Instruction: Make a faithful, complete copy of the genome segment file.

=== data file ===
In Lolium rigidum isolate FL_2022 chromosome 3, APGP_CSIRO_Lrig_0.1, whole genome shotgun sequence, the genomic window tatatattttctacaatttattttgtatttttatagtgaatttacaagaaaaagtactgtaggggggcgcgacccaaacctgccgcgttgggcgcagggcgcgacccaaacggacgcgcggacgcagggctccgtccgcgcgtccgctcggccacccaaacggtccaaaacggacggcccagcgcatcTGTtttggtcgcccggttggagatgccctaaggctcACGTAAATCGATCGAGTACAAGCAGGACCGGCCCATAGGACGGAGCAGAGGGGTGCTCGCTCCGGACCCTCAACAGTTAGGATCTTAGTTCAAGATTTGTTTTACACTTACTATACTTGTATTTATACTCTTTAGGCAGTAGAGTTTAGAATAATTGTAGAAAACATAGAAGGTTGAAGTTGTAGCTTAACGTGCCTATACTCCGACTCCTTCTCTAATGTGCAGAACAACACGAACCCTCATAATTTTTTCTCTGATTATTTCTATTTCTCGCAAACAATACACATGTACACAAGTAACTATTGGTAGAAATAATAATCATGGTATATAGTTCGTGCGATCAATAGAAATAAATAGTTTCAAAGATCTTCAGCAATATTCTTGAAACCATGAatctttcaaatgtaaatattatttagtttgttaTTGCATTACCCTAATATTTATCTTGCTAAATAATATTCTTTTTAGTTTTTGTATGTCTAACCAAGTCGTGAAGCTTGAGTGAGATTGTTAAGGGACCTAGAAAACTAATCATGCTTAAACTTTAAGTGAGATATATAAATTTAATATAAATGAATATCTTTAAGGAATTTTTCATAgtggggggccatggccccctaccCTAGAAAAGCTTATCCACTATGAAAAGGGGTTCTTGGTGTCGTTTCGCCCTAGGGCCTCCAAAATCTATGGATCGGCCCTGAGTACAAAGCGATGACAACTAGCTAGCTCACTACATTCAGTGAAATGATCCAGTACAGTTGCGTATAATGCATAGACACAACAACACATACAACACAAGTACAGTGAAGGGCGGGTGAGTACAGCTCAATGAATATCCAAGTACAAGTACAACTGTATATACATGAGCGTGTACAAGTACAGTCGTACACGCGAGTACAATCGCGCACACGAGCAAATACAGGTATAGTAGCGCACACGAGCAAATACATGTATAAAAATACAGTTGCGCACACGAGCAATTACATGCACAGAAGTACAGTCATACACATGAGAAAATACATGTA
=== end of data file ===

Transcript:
In Lolium rigidum isolate FL_2022 chromosome 3, APGP_CSIRO_Lrig_0.1, whole genome shotgun sequence, the genomic window tatatattttctacaatttattttgtatttttatagtgaatttacaagaaaaagtactgtaggggggcgcgacccaaacctgccgcgttgggcgcagggcgcgacccaaacggacgcgcggacgcagggctccgtccgcgcgtccgctcggccacccaaacggtccaaaacggacggcccagcgcatcTGTtttggtcgcccggttggagatgccctaaggctcACGTAAATCGATCGAGTACAAGCAGGACCGGCCCATAGGACGGAGCAGAGGGGTGCTCGCTCCGGACCCTCAACAGTTAGGATCTTAGTTCAAGATTTGTTTTACACTTACTATACTTGTATTTATACTCTTTAGGCAGTAGAGTTTAGAATAATTGTAGAAAACATAGAAGGTTGAAGTTGTAGCTTAACGTGCCTATACTCCGACTCCTTCTCTAATGTGCAGAACAACACGAACCCTCATAATTTTTTCTCTGATTATTTCTATTTCTCGCAAACAATACACATGTACACAAGTAACTATTGGTAGAAATAATAATCATGGTATATAGTTCGTGCGATCAATAGAAATAAATAGTTTCAAAGATCTTCAGCAATATTCTTGAAACCATGAatctttcaaatgtaaatattatttagtttgttaTTGCATTACCCTAATATTTATCTTGCTAAATAATATTCTTTTTAGTTTTTGTATGTCTAACCAAGTCGTGAAGCTTGAGTGAGATTGTTAAGGGACCTAGAAAACTAATCATGCTTAAACTTTAAGTGAGATATATAAATTTAATATAAATGAATATCTTTAAGGAATTTTTCATAgtggggggccatggccccctaccCTAGAAAAGCTTATCCACTATGAAAAGGGGTTCTTGGTGTCGTTTCGCCCTAGGGCCTCCAAAATCTATGGATCGGCCCTGAGTACAAAGCGATGACAACTAGCTAGCTCACTACATTCAGTGAAATGATCCAGTACAGTTGCGTATAATGCATAGACACAACAACACATACAACACAAGTACAGTGAAGGGCGGGTGAGTACAGCTCAATGAATATCCAAGTACAAGTACAACTGTATATACATGAGCGTGTACAAGTACAGTCGTACACGCGAGTACAATCGCGCACACGAGCAAATACAGGTATAGTAGCGCACACGAGCAAATACATGTATAAAAATACAGTTGCGCACACGAGCAATTACATGCACAGAAGTACAGTCATACACATGAGAAAATACATGTA